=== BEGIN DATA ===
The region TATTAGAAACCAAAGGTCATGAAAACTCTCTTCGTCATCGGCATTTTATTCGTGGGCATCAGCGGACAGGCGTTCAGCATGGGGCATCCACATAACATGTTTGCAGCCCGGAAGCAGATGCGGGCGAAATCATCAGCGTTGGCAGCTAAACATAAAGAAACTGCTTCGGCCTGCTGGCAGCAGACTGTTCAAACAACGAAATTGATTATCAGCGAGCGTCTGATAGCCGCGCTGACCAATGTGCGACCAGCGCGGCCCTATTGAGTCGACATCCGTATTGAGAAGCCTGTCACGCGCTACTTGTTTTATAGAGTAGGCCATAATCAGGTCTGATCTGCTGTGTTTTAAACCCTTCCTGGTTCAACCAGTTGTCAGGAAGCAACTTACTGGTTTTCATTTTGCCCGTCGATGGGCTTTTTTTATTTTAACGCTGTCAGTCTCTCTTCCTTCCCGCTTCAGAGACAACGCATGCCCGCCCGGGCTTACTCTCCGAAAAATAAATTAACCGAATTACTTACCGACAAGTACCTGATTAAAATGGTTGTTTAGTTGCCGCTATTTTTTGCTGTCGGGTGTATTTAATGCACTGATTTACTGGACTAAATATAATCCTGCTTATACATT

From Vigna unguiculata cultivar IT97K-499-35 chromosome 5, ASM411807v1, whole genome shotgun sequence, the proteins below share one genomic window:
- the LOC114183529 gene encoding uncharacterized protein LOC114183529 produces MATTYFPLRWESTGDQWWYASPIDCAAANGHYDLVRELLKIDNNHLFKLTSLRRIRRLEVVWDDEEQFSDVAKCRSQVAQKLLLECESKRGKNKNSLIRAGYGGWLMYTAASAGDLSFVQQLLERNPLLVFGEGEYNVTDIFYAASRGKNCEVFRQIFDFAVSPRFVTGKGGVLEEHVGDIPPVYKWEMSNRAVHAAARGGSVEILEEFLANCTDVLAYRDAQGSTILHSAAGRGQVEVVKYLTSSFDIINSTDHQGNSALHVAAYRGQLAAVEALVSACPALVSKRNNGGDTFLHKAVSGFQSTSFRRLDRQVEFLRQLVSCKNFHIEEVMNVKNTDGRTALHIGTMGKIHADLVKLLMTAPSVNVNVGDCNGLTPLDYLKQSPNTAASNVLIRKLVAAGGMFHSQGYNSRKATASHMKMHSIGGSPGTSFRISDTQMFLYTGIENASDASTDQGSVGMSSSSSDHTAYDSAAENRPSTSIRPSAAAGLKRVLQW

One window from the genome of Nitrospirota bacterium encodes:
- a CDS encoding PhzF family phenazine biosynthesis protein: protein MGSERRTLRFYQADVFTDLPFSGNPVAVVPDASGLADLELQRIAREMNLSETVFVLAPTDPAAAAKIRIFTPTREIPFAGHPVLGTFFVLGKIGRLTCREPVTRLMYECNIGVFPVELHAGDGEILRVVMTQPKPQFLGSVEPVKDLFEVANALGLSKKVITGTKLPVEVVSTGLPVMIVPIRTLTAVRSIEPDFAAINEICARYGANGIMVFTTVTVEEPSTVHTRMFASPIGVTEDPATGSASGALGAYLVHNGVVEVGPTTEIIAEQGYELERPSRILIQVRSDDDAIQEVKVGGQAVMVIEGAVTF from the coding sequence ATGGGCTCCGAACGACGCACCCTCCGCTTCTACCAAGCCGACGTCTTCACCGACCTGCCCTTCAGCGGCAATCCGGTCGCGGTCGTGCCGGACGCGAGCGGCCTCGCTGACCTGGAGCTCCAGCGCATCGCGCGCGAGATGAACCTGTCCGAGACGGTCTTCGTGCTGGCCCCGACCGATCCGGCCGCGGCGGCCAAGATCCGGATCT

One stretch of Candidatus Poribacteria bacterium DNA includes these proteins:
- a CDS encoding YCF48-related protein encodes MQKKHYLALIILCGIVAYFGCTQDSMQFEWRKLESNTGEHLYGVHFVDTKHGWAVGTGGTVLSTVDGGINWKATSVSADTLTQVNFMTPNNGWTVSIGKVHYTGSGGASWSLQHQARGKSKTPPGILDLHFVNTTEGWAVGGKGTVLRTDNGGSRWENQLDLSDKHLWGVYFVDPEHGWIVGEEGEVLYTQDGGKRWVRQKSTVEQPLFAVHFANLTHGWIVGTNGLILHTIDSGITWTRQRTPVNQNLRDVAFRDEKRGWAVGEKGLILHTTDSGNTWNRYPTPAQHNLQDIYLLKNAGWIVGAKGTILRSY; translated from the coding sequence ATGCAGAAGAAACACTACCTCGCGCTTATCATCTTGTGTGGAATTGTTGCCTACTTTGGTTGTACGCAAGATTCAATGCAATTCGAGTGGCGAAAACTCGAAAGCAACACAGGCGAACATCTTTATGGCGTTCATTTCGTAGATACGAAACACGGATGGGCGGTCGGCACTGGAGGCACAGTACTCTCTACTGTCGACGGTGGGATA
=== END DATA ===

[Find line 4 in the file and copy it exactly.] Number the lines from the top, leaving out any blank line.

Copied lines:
One window from the genome of Nitrospirota bacterium encodes: